Nichidatsu Fujii and His Peace Pagodas
Do you also feel that when a movie becomes a hit, majority of people only talk about the actors? Not many are interested in knowing who wrote the script, who shot it or who designed the sets. So in this blog, I won’t be talking about how amazing the peace pagodas are. Instead, I have dedicated this blog to Nichidatsu Fujii, the Japanese Buddhist monk who took the decision to start constructing these pagodas across the globe to promote world peace.
If you visit the peace pagoda site in Vaishali or Rajgir in Bihar, you will get to see Nichidatsu Fujii’s name mentioned there. Fujii was born in 1885 in Aso Kyushu, a remote island in Japan. He shunned the military career and went on to become a monk when he was just 19. He not only founded Nipponzan-Myōhōji-Daisanga (Japanese new religious movement and activist group) in 1917 but also took the decision to start building peace pagodas to promote world peace in 1947.
“Civilization is not to kill human beings, not to destroy things, not to make war; civilization is to hold mutual affection and to respect one another.” -Nichidatsu Fujii
When Fujii met Gandhi
Nichiren Daishonin, a Buddhist prophet and monk from the 13th century had predicted that Buddhism of Japan will ultimately return to India. This made Fujii visit India and propagate the doctrine. Another reason to visit India was to meet Mahatma Gandhi because he got to know that Gandhi was also a strong supporter of non-violence. They became good friends and Mahatma Gandhi also bestowed the nickname ‘Guruji’ to Fujii.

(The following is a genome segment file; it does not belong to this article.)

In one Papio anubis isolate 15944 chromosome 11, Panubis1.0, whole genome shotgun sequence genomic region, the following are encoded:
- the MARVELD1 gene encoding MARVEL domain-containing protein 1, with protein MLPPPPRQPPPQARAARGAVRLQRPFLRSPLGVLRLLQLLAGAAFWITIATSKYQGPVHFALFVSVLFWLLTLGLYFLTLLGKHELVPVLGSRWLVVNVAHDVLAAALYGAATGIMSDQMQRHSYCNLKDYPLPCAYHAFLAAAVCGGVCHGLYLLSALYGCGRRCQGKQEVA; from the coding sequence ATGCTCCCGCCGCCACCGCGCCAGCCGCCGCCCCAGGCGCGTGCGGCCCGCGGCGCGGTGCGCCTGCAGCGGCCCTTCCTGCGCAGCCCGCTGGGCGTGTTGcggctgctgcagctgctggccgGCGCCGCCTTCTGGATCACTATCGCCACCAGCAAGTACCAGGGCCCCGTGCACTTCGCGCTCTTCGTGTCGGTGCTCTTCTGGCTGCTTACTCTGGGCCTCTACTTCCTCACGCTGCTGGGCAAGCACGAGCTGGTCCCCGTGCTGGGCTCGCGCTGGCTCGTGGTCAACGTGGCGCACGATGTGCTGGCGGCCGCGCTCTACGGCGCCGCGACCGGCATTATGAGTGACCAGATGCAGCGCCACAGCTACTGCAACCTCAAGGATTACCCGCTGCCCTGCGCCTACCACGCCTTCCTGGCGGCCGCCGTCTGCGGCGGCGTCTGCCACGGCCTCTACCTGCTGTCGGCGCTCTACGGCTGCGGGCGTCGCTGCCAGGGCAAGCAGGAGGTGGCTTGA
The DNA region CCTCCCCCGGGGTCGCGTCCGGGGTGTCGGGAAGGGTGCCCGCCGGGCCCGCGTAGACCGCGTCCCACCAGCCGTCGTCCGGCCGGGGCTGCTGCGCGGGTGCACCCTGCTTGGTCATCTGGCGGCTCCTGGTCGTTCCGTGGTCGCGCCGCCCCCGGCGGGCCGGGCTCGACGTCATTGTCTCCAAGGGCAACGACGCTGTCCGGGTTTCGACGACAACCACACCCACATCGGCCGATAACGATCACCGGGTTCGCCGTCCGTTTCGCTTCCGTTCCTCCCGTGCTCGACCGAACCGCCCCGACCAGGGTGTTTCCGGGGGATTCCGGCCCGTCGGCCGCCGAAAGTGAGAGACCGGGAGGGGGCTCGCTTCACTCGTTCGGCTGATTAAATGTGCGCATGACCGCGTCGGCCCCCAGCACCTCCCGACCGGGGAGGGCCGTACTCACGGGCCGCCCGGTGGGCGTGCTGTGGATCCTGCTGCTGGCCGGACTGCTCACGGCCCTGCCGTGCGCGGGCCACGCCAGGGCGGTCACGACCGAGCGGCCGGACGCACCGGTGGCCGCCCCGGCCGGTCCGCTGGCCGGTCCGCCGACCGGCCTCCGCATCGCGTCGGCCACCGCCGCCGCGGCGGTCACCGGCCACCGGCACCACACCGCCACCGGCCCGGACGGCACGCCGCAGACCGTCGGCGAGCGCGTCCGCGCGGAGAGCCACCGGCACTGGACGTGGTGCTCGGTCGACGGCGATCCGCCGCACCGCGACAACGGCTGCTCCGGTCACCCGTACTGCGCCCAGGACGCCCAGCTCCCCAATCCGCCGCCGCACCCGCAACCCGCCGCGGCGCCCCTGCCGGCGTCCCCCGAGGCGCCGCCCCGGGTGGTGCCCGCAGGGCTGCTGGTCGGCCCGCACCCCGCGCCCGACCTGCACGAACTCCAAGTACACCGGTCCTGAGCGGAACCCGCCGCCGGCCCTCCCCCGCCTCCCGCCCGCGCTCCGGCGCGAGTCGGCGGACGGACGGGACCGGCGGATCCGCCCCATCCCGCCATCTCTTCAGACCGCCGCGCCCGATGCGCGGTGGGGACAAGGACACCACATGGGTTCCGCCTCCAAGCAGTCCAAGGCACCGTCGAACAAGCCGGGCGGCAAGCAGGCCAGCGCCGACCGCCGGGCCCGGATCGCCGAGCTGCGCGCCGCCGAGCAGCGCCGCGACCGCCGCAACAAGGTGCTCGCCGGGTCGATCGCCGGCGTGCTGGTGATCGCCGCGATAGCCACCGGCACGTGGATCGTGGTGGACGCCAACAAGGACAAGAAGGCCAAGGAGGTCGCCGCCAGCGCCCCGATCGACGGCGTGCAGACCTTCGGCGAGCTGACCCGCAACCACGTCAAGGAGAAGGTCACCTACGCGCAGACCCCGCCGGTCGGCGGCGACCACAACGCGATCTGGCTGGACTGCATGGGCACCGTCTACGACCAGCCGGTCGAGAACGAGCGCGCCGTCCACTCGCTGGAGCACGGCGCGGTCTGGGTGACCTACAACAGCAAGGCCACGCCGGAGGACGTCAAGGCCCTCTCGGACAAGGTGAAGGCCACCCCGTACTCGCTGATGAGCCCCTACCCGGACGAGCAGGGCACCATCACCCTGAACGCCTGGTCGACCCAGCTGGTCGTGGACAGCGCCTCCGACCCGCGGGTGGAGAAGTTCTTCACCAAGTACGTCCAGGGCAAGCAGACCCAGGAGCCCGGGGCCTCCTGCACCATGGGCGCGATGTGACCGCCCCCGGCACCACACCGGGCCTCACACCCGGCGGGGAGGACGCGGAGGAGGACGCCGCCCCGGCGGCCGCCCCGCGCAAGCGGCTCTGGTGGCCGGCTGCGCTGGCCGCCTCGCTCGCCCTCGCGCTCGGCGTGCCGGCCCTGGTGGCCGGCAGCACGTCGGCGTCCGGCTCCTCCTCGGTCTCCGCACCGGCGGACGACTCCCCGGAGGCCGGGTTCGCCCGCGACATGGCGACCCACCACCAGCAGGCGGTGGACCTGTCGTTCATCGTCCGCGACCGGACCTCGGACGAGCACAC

What led to the construction of peace pagodas?
During World War II, more than 150,000 people (almost all civilians) had died due to atomic bombings in Japanese cities of Nagasaki and Hiroshima. This level of violence made Nichidatsu Fujii initiate the construction of peace pagodas (also known as ‘stupas’) all over the world. These monuments were intended to unite humankind regardless of race and nationality.
Here are some photos of the peace pagoda my friend Pria and I saw during our visit to Rajgir and Vaishali in Bihar.
We made a video for both locations, so don’t forget to check them out as well.